EU set to lose EVERYTHING! Brussels foot-dragging risks major City of London defeat
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Fund managers and bankers face a new set of “cliff-edge” risks when Britain leaves its post-Brexit transition from the bloc at the end of the year. Nausicaa Delfas, the Financial Conduct Authority’s executive director of international, said UK firms would still be able to offer data transfer and other services to customers in the EU after January 1. But she warned: “We should not assume, even if a deal is agreed, that it will mitigate outstanding risks in financial services.”
Earlier this week, Chancellor Rishi Sunak announced the Government would recognise swathes of EU financial services regulation as sufficiently stringent as the UK’s own standards – a so-called equivalence decision.
The move will allow UK-based banks and fund managers to continue accessing EU exchanges and services.
Mr Sunak insisted the Treasury was “acting unilaterally to provide clarity”.
Brussels bureaucrats have been dragging their feet over making a similar decision, claiming they are still concerned the Government will move away from EU standards.
The European Commission said it would only let the bloc’s banks access the UK if it is in the “EU’s interests”.
A spokesman said Mr Sunak’s recent announcement provided “no further clarity on the UK’s possible divergence from EU rules going forward, or about the UK’s future practices”.
“The Commission’s equivalence processes are autonomous. We consider equivalence decisions where they are in the EU’s interests,” they said.
Of the delay, Ms Delfas said: “In the absence of mutual equivalence, some firms will be caught by a conflict between the EU and UK derivative trading obligations, potentially hampering their ability to trade derivatives where they see fit.”
It would mean EU bank branches in London would have to follow multiple rules – which experts say causes uncertainty and potential disruption.
Currently, UK firms can send personal data into the EU, but the Commission has not yet completed its assessment of UK data protection standards.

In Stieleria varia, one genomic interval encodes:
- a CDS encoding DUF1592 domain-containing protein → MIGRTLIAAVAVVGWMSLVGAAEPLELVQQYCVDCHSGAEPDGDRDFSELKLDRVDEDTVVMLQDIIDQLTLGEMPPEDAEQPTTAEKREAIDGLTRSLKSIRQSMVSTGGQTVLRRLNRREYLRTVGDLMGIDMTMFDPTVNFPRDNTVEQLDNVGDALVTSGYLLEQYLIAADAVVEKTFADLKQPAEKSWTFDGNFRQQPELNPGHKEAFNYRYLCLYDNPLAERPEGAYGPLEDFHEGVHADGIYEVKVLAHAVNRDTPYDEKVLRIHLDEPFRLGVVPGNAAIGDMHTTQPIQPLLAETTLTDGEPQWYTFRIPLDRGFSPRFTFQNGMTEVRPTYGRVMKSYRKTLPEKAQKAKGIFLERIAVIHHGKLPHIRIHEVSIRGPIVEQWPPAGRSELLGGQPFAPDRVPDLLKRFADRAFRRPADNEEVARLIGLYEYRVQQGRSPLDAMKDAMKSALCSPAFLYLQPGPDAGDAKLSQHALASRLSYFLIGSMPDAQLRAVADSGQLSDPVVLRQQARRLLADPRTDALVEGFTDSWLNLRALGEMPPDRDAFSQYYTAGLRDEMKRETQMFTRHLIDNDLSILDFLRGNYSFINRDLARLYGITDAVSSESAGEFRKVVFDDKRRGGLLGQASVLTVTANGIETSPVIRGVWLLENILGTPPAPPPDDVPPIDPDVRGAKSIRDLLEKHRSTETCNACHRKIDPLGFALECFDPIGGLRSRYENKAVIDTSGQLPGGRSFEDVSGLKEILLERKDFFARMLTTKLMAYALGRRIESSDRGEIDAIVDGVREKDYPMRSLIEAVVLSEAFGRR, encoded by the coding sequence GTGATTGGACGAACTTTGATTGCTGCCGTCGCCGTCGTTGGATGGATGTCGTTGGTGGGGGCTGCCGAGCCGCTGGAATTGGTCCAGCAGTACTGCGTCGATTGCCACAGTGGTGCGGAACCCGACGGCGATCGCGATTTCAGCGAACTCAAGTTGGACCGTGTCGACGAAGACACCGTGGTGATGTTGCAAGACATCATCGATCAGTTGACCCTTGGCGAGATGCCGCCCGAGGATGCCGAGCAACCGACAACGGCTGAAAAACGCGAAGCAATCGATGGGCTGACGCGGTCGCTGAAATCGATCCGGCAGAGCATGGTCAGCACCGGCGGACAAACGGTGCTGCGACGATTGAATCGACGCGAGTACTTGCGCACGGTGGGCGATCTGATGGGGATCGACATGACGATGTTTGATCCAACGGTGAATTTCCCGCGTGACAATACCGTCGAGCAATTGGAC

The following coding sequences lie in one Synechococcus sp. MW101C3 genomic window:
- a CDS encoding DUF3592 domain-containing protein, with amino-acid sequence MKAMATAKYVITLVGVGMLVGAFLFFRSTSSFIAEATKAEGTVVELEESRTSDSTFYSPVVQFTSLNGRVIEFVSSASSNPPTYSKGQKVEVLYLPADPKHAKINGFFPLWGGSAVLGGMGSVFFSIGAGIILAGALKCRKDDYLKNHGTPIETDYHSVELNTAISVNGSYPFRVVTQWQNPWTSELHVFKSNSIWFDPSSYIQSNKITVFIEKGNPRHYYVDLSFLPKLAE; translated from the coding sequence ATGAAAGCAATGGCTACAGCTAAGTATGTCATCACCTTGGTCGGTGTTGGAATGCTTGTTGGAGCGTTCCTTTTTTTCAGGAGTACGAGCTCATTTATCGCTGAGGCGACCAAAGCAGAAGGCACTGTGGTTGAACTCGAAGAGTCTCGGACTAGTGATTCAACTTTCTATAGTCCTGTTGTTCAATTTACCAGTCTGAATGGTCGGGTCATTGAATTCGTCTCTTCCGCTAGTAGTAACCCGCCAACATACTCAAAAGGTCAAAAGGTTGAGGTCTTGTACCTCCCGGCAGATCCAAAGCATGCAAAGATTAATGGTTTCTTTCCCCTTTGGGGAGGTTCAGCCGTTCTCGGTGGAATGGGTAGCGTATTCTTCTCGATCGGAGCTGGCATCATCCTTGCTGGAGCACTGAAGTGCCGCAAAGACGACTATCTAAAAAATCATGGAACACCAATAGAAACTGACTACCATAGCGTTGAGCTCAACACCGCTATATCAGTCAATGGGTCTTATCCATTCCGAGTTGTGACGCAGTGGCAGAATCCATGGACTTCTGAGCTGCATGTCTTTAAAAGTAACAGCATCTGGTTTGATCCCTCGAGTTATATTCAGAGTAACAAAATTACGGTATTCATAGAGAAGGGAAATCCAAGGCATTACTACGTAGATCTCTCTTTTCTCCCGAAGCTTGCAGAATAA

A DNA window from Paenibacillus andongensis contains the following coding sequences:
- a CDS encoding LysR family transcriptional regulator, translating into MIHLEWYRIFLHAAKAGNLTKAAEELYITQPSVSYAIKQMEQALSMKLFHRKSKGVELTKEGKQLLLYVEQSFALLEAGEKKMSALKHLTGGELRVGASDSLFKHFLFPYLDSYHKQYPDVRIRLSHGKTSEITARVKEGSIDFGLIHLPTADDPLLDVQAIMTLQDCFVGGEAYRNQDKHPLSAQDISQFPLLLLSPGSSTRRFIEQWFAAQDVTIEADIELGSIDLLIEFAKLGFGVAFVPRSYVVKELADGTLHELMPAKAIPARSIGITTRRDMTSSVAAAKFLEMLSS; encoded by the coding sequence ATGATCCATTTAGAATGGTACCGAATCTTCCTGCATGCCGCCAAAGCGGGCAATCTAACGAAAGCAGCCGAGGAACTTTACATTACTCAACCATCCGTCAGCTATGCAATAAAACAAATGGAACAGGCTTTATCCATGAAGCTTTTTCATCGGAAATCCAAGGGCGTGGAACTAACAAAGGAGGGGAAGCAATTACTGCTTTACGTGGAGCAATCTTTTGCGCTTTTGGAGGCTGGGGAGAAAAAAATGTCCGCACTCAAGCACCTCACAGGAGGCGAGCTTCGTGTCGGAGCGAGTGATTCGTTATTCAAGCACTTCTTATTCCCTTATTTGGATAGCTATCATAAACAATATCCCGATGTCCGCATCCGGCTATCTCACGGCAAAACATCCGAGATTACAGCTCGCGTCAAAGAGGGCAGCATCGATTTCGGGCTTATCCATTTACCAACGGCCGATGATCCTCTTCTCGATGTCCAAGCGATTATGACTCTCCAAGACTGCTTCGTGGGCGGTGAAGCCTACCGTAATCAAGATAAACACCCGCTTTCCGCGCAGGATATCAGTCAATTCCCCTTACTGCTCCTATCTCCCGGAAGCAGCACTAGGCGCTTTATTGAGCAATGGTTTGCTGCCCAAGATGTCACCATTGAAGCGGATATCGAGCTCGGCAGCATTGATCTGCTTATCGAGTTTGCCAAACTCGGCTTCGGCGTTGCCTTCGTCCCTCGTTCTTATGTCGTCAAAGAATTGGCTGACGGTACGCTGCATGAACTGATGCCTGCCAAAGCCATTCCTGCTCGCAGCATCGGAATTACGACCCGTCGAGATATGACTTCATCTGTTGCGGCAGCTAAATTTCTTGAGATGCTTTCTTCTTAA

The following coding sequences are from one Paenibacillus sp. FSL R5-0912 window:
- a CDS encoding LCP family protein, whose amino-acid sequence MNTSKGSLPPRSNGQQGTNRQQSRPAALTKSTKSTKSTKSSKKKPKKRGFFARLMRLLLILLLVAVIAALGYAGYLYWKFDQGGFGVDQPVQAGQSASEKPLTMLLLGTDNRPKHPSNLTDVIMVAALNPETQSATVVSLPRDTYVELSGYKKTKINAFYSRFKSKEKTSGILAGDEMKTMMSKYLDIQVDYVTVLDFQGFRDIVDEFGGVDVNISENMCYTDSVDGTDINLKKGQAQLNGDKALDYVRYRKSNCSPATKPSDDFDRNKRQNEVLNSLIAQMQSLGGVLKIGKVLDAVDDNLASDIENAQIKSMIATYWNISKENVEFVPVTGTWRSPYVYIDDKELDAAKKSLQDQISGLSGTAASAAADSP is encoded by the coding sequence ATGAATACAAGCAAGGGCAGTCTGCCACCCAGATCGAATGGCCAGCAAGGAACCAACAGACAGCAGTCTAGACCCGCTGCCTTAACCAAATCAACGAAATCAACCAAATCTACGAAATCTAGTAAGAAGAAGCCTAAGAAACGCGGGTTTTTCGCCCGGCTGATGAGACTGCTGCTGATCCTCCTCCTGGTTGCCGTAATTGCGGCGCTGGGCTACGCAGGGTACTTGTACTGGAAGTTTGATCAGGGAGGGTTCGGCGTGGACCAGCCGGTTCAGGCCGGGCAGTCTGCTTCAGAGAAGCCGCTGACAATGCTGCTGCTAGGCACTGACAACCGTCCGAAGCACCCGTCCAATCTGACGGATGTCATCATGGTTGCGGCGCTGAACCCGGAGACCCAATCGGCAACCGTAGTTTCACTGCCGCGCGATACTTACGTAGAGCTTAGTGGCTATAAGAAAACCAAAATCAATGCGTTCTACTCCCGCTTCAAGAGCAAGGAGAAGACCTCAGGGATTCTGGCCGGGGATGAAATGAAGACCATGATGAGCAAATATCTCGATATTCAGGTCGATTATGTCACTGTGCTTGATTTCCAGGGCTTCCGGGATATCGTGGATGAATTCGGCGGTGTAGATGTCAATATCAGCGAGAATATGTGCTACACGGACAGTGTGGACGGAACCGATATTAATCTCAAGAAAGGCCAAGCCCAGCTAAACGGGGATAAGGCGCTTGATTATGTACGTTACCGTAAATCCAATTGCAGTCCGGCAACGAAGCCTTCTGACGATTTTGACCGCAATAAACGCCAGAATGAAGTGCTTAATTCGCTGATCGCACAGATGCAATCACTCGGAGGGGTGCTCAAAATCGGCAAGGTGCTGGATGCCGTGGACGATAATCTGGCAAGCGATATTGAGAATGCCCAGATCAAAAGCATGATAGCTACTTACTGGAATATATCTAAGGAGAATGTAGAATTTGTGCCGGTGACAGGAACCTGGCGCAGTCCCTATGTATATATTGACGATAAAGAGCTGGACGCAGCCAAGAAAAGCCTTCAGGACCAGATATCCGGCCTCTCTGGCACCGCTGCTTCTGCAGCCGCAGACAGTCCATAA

Without a decision by Brussels, EU to UK data flows are expected to be disrupted after the end of the year.
Lawyers have claimed most of the post-Brexit risks will be more damaging to EU firms than their British counterparts.
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Simon Morris, a financial services partner with CMS, said: “Most UK firms have planned to avoid these cliff edges by setting up in the EU after Brexit, and putting the right terms in customer contracts.
“The real obstacle is more of a barrier reef down the Channel, since it’s the EU’s customers who will lose out being denied access to Europe’s largest capital market.”
Brexit campaigners accused Brussels of trying to “blackmail” Britain with threats of financial services.
Jayne Adye, of Get Britain Out, said: “The demands from the European Union to commit ourselves to aligning with EU regulation in perpetuity is an outrageous one without any grounding in precedent.
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“It is clear the Government is prepared to show goodwill to the EU. However, legal commitments of continued alignment are a step too far.
“For decades the EU has been trying to find a way to draw businesses out of London and promote financial hubs within the Eurozone. This is simply the latest attempt from the bureaucrats in Brussels to try and leverage Brexit talks to get their way.
“London is the financial capital of the world, and it will remain so after the transition period, regardless of what happens in the Brexit negotiations. The Government need not bow down to the EU’s pressure.”
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